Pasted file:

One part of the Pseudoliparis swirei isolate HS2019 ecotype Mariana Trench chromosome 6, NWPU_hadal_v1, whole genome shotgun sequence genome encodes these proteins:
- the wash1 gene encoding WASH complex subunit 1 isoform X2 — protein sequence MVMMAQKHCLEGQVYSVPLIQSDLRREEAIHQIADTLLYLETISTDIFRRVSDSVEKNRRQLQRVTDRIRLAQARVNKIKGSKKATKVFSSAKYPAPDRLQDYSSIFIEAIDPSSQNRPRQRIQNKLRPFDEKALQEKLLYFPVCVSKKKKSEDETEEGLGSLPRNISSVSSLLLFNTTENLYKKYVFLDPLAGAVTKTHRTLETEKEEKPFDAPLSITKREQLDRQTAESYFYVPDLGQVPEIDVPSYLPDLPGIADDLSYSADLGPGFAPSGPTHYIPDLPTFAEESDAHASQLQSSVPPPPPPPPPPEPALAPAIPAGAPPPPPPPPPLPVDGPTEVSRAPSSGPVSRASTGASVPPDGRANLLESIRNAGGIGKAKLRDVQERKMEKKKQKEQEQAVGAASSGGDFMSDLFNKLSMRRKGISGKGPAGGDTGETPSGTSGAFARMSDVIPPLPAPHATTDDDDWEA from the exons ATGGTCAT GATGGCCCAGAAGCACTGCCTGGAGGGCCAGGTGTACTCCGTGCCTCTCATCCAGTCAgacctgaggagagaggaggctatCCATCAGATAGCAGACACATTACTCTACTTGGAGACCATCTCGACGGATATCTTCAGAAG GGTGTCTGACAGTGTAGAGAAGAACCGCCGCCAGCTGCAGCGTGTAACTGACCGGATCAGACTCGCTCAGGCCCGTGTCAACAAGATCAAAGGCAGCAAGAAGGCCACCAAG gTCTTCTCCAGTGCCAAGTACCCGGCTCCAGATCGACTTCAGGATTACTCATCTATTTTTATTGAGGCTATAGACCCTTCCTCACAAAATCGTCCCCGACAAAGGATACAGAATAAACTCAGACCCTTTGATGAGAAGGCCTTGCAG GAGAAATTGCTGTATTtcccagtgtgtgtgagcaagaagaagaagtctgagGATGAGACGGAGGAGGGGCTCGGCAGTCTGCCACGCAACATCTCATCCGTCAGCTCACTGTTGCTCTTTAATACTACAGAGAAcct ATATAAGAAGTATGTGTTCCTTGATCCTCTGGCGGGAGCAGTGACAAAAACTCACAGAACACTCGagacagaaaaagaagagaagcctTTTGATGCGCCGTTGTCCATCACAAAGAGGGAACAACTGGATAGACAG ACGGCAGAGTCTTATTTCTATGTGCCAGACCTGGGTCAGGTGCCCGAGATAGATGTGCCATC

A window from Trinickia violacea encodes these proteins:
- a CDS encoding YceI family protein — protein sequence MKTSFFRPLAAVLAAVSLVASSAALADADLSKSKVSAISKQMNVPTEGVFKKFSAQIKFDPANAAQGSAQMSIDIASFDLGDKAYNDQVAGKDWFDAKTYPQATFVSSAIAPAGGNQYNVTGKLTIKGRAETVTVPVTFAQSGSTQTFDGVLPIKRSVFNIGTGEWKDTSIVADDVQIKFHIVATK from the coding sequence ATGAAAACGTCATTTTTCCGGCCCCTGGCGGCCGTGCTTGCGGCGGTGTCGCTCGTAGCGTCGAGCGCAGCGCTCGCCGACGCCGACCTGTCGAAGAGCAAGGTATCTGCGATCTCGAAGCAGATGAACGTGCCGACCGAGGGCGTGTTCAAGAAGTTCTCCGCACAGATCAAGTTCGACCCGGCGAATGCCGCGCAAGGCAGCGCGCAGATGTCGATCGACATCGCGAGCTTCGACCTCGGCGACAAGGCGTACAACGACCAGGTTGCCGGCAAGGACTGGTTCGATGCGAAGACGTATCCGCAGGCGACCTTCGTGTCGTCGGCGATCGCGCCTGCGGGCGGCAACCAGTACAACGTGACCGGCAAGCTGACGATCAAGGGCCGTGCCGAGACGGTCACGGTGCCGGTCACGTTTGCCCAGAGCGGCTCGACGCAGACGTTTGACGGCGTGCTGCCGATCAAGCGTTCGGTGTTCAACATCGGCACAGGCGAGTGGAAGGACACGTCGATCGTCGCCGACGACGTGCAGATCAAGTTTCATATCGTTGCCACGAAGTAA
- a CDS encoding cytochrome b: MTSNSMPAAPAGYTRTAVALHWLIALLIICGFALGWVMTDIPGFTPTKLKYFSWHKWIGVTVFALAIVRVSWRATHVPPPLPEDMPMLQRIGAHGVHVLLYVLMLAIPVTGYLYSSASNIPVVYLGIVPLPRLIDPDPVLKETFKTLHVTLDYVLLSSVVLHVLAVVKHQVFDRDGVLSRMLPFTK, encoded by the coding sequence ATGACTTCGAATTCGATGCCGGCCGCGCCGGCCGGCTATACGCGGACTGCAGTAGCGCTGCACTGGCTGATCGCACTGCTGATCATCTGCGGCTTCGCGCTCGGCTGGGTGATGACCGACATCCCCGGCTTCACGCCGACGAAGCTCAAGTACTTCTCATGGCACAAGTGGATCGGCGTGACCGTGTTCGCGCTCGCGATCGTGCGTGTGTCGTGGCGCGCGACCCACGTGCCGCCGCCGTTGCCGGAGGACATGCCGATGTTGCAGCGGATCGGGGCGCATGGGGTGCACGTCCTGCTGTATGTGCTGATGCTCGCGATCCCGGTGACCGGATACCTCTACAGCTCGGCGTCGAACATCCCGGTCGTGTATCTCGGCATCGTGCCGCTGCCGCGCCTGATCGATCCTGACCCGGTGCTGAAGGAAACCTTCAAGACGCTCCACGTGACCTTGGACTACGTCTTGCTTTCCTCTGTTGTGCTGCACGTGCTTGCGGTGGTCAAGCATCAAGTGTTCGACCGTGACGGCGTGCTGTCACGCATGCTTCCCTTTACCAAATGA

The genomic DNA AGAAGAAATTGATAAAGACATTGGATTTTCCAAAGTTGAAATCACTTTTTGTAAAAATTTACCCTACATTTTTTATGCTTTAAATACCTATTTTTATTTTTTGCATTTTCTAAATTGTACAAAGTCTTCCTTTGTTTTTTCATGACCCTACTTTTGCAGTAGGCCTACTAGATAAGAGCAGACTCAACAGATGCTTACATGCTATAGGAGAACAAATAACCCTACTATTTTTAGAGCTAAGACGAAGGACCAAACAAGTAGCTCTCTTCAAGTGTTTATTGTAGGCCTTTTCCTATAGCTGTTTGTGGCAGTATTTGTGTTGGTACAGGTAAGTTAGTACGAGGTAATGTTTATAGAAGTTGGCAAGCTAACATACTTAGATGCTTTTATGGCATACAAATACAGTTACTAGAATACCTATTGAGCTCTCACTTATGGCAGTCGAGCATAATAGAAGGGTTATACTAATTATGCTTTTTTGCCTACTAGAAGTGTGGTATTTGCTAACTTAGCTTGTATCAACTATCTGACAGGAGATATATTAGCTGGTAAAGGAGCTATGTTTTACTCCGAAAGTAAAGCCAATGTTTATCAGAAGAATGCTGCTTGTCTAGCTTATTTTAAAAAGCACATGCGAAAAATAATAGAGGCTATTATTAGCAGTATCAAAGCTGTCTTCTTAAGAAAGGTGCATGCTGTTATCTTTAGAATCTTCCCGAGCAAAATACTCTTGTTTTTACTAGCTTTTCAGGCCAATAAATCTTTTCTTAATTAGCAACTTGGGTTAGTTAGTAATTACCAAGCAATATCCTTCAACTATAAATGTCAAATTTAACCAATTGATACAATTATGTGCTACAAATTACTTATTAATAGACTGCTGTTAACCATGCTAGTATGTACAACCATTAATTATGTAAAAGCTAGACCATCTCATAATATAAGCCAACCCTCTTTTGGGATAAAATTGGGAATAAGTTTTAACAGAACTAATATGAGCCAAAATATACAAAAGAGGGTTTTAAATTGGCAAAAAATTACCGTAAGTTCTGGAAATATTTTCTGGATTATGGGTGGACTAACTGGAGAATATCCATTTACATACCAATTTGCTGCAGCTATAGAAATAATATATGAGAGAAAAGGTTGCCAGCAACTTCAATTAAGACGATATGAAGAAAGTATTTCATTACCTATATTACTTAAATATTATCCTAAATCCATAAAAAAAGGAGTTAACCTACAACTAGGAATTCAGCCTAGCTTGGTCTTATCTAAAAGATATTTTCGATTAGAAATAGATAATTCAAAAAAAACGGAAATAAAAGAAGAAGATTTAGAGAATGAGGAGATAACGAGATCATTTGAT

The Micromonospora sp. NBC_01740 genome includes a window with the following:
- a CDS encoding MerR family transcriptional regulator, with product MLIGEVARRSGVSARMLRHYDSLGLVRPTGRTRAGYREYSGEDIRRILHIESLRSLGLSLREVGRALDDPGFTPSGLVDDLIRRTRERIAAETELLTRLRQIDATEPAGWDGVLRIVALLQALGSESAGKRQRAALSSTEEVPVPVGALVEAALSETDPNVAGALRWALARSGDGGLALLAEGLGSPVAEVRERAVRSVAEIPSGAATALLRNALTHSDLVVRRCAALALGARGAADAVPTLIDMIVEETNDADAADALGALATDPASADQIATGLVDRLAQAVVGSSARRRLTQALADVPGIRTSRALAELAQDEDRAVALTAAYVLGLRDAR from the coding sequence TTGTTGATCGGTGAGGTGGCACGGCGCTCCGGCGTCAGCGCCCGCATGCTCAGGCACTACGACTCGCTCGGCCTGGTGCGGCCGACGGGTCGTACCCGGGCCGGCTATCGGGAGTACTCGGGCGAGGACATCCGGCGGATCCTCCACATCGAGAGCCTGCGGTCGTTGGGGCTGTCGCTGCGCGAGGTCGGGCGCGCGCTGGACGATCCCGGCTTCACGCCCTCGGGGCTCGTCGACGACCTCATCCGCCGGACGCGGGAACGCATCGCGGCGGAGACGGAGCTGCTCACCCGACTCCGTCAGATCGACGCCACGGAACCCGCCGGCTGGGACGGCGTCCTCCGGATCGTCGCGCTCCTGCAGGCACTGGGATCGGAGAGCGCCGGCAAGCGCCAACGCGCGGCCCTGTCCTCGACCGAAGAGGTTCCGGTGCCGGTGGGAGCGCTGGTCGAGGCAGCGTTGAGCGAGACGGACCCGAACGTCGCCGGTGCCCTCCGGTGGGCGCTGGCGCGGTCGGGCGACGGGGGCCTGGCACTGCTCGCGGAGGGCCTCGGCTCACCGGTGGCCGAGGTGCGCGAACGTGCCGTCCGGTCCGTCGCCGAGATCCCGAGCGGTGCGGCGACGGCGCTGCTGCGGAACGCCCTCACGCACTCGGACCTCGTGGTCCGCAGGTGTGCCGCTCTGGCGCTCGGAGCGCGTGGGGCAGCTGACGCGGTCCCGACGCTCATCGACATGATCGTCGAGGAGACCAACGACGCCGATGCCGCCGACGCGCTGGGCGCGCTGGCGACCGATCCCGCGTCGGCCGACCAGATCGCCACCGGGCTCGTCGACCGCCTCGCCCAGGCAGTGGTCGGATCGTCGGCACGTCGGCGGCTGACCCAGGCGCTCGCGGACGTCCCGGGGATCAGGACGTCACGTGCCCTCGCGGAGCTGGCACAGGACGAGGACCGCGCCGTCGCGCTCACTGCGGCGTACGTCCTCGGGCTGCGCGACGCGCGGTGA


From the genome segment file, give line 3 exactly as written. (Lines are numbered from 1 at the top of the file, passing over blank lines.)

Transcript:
A window from Trinickia violacea encodes these proteins: